Animal welfare or Islamophobia? ‘Unstunned’ halal meat banned in school meals by Lancashire council

An English council has voted to ban schools from serving halal meat from animals that are not stunned before slaughter. It follows an impassioned debate between the Muslim community and those arguing the practice is “abhorrent” and “inhumane.”

The proposal to ban halal meat from unstunned animals was brought by Geoff Driver, the Conservative leader of Lancashire County Council. “This is an animal welfare issue, nothing more, nothing less,” he said, according to the Lancashire Telegraph.

“The reason it has been raised now is because the contract for meat supplies is coming up for renewal,” he said. The practice is “abhorrent” and “really, really cruel,” he added. He denied the vote was Islamophobic or anti-Semitic.

Lancashire currently supplies 27 schools with “unstunned” halal meat, catering for up to 12,000 children. During a heated debate on Thursday night, councillors voted 41 to 24 to ban the meat from county-run schools. Fifteen councillors abstained.

Conservative Councillor Andrew Snowden said the issue was about “the minimum treatment we expect animals to receive.” He said he would support a ban on the “inhumane” practice of not stunning animals before slaughter “because my moral compass obliges me to,” according to the Guardian.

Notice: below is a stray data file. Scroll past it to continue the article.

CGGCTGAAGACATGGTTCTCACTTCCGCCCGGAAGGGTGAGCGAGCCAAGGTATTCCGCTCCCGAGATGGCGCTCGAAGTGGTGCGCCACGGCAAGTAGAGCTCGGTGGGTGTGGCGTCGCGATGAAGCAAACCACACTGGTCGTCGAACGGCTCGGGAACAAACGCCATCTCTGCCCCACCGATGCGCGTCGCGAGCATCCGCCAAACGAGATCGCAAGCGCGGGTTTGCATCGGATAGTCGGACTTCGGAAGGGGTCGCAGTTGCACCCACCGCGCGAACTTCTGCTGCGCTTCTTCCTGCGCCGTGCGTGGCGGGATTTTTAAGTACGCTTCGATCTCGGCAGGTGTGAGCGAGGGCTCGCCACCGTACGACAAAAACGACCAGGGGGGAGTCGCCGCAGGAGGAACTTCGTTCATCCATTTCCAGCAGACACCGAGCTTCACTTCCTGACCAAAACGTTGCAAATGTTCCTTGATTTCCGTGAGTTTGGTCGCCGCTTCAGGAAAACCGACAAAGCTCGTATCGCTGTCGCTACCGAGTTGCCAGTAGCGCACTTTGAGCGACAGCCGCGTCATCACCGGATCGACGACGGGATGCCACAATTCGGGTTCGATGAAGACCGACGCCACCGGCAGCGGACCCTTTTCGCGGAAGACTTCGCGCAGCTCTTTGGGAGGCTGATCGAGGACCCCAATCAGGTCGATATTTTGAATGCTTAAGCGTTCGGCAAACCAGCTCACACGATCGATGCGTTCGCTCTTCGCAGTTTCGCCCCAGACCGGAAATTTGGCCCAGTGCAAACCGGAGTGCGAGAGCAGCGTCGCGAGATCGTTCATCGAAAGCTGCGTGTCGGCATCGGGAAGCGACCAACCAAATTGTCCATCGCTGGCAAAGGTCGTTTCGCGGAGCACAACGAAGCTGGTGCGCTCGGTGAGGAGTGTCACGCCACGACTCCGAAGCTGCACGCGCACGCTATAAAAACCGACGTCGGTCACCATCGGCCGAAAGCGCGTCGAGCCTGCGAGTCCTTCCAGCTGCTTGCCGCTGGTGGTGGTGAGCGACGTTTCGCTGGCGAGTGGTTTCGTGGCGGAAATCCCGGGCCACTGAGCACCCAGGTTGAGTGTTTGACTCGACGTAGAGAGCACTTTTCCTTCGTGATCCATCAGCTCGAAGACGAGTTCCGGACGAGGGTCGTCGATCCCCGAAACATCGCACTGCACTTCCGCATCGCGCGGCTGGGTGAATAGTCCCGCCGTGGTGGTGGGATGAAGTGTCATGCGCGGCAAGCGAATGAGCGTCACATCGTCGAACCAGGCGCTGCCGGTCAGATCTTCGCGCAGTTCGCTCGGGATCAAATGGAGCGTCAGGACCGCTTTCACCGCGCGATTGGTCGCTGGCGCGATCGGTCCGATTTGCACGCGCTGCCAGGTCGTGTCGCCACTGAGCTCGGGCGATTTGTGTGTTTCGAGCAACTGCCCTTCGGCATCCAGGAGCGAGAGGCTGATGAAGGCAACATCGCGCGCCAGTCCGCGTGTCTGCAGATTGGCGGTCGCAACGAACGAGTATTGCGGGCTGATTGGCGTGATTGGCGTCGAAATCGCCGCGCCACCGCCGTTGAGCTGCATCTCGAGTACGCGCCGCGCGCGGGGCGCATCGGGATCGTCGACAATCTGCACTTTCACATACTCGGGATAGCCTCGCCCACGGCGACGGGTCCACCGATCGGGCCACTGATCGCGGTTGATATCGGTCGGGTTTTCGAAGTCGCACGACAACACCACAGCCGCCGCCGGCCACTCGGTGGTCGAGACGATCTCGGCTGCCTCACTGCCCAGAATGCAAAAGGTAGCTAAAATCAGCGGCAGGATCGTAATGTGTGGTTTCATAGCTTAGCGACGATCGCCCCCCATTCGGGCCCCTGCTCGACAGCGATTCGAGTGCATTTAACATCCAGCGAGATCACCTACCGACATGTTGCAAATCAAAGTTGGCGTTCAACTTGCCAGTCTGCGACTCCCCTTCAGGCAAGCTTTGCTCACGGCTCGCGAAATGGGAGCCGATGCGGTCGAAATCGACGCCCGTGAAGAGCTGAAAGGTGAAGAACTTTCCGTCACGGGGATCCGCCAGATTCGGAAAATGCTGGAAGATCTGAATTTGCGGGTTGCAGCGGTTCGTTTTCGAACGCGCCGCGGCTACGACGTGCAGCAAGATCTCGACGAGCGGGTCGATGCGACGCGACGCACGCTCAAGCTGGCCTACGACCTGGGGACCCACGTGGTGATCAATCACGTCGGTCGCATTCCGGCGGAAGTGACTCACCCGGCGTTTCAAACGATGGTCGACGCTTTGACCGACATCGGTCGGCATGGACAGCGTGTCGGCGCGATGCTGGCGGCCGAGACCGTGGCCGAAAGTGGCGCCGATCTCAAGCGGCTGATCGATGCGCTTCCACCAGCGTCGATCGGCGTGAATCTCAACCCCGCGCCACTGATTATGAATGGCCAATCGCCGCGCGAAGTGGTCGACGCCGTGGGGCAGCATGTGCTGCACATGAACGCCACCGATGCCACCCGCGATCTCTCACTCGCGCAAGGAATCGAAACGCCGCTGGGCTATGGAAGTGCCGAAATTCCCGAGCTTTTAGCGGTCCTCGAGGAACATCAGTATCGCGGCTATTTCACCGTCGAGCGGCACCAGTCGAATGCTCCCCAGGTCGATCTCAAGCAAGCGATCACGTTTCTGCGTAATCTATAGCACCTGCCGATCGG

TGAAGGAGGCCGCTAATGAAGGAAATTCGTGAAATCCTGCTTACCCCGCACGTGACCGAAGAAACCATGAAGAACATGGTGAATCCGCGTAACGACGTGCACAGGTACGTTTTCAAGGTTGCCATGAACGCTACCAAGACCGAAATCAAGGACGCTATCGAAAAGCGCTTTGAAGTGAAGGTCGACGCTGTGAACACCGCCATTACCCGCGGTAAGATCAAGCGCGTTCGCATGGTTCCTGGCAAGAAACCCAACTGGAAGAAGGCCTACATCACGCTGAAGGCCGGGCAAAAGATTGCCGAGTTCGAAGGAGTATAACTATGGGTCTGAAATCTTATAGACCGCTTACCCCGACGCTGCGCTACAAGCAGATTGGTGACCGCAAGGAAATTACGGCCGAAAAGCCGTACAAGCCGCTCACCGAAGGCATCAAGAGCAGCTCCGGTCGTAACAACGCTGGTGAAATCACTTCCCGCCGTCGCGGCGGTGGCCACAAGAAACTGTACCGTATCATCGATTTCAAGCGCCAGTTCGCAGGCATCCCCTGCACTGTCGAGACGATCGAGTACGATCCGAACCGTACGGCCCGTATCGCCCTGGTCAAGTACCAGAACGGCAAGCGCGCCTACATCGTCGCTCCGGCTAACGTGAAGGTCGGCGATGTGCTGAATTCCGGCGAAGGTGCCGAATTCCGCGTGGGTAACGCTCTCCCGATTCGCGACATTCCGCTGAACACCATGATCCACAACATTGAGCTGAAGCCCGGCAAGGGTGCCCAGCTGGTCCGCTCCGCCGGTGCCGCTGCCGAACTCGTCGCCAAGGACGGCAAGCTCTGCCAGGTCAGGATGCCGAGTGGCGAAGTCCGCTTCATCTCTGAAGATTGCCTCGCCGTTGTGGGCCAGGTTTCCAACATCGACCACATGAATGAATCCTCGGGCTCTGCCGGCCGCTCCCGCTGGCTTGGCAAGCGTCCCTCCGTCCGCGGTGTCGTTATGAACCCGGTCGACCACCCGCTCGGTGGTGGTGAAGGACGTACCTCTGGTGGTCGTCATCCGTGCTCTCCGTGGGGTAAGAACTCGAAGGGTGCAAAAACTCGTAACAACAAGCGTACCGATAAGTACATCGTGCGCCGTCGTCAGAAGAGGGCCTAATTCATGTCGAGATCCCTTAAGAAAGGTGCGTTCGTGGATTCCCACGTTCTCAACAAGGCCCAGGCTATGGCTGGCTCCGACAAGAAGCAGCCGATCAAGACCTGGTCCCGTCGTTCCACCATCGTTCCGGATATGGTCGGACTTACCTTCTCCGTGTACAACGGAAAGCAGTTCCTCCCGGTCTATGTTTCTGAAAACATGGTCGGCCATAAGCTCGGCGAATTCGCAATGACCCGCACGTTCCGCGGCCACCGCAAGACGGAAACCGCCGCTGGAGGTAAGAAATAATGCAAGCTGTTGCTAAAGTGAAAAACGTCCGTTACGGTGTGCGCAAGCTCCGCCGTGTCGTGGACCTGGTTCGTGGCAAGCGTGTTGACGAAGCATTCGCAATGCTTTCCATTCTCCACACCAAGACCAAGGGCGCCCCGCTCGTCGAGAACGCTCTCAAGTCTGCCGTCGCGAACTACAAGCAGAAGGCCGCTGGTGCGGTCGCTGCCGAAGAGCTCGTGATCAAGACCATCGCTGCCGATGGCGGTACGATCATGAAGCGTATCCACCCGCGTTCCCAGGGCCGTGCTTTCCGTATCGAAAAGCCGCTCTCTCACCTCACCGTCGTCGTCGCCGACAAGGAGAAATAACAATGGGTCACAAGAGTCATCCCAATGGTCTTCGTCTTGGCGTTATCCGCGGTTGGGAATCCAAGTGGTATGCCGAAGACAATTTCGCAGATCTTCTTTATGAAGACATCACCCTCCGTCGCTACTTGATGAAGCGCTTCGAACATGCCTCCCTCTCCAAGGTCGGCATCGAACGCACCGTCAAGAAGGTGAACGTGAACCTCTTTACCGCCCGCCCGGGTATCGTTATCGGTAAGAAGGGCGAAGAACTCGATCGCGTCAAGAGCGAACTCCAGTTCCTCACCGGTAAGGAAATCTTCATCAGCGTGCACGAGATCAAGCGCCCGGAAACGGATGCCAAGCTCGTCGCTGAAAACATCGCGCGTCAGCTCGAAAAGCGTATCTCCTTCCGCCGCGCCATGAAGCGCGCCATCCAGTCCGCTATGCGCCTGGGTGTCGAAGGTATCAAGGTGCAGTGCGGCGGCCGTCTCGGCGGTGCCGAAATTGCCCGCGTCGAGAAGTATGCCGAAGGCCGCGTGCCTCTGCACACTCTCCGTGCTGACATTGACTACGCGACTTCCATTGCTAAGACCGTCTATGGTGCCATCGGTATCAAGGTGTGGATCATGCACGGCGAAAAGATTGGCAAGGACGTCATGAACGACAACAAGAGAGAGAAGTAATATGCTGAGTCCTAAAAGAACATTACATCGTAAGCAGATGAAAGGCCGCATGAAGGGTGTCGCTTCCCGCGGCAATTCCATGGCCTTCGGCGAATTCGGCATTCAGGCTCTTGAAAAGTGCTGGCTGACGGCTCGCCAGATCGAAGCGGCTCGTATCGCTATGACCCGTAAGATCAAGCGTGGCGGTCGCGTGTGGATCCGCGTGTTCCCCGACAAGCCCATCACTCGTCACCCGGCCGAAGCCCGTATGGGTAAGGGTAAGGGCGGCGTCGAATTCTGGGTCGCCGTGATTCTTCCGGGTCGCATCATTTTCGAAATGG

Labour councillor Lorraine Beavers said 12,000 children in Lancashire were being used as a “political football.” She said the motion sent a message to children of a particular faith that they were not being respected by the Conservative-led council.

Lancashire Council of Mosques (LCM) accused Driver of leading a “crusade” on the issue. Abdul Qureshi, its chair, said any decision to ban the meat would create huge difficulties. “People will pull out of school meals, and people who should eat properly will be deprived of that. For us it’s a matter of faith. For Geoff Driver it is his feelings,” he told the BBC last month.

UK law requires farm animals to be stunned before slaughter, but provides a religious exemption for Jews and Muslims. There is no single standard for halal in Britain. Instead there are a range of halal accreditation agencies which inspect and accredit firms involved in the production and handling of the meat.